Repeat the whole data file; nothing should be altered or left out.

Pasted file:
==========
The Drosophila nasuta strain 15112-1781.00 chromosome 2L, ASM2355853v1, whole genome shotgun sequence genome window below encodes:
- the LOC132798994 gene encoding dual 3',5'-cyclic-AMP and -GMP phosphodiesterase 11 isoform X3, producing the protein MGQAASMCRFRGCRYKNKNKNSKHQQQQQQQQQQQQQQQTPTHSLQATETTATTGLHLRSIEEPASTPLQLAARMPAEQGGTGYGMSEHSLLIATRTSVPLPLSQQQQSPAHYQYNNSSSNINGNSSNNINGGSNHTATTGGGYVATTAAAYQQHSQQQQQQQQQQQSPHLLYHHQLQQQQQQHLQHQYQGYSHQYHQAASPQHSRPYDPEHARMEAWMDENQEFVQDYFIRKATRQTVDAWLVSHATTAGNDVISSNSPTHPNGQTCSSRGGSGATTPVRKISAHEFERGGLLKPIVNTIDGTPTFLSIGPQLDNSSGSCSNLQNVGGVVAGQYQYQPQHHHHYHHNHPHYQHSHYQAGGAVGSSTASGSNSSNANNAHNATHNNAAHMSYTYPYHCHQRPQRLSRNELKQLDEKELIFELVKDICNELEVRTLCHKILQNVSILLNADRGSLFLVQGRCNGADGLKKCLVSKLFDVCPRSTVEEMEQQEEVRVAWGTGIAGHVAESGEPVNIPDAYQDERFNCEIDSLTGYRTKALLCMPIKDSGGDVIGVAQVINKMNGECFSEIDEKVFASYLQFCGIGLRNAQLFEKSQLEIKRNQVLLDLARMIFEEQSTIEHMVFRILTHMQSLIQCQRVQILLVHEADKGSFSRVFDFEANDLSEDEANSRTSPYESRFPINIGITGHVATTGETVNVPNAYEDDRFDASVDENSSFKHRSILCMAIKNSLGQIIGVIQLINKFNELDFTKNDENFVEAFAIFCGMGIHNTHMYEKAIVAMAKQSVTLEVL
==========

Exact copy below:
The Drosophila nasuta strain 15112-1781.00 chromosome 2L, ASM2355853v1, whole genome shotgun sequence genome window below encodes:
- the LOC132798994 gene encoding dual 3',5'-cyclic-AMP and -GMP phosphodiesterase 11 isoform X3, producing the protein MGQAASMCRFRGCRYKNKNKNSKHQQQQQQQQQQQQQQQTPTHSLQATETTATTGLHLRSIEEPASTPLQLAARMPAEQGGTGYGMSEHSLLIATRTSVPLPLSQQQQSPAHYQYNNSSSNINGNSSNNINGGSNHTATTGGGYVATTAAAYQQHSQQQQQQQQQQQSPHLLYHHQLQQQQQQHLQHQYQGYSHQYHQAASPQHSRPYDPEHARMEAWMDENQEFVQDYFIRKATRQTVDAWLVSHATTAGNDVISSNSPTHPNGQTCSSRGGSGATTPVRKISAHEFERGGLLKPIVNTIDGTPTFLSIGPQLDNSSGSCSNLQNVGGVVAGQYQYQPQHHHHYHHNHPHYQHSHYQAGGAVGSSTASGSNSSNANNAHNATHNNAAHMSYTYPYHCHQRPQRLSRNELKQLDEKELIFELVKDICNELEVRTLCHKILQNVSILLNADRGSLFLVQGRCNGADGLKKCLVSKLFDVCPRSTVEEMEQQEEVRVAWGTGIAGHVAESGEPVNIPDAYQDERFNCEIDSLTGYRTKALLCMPIKDSGGDVIGVAQVINKMNGECFSEIDEKVFASYLQFCGIGLRNAQLFEKSQLEIKRNQVLLDLARMIFEEQSTIEHMVFRILTHMQSLIQCQRVQILLVHEADKGSFSRVFDFEANDLSEDEANSRTSPYESRFPINIGITGHVATTGETVNVPNAYEDDRFDASVDENSSFKHRSILCMAIKNSLGQIIGVIQLINKFNELDFTKNDENFVEAFAIFCGMGIHNTHMYEKAIVAMAKQSVTLEVL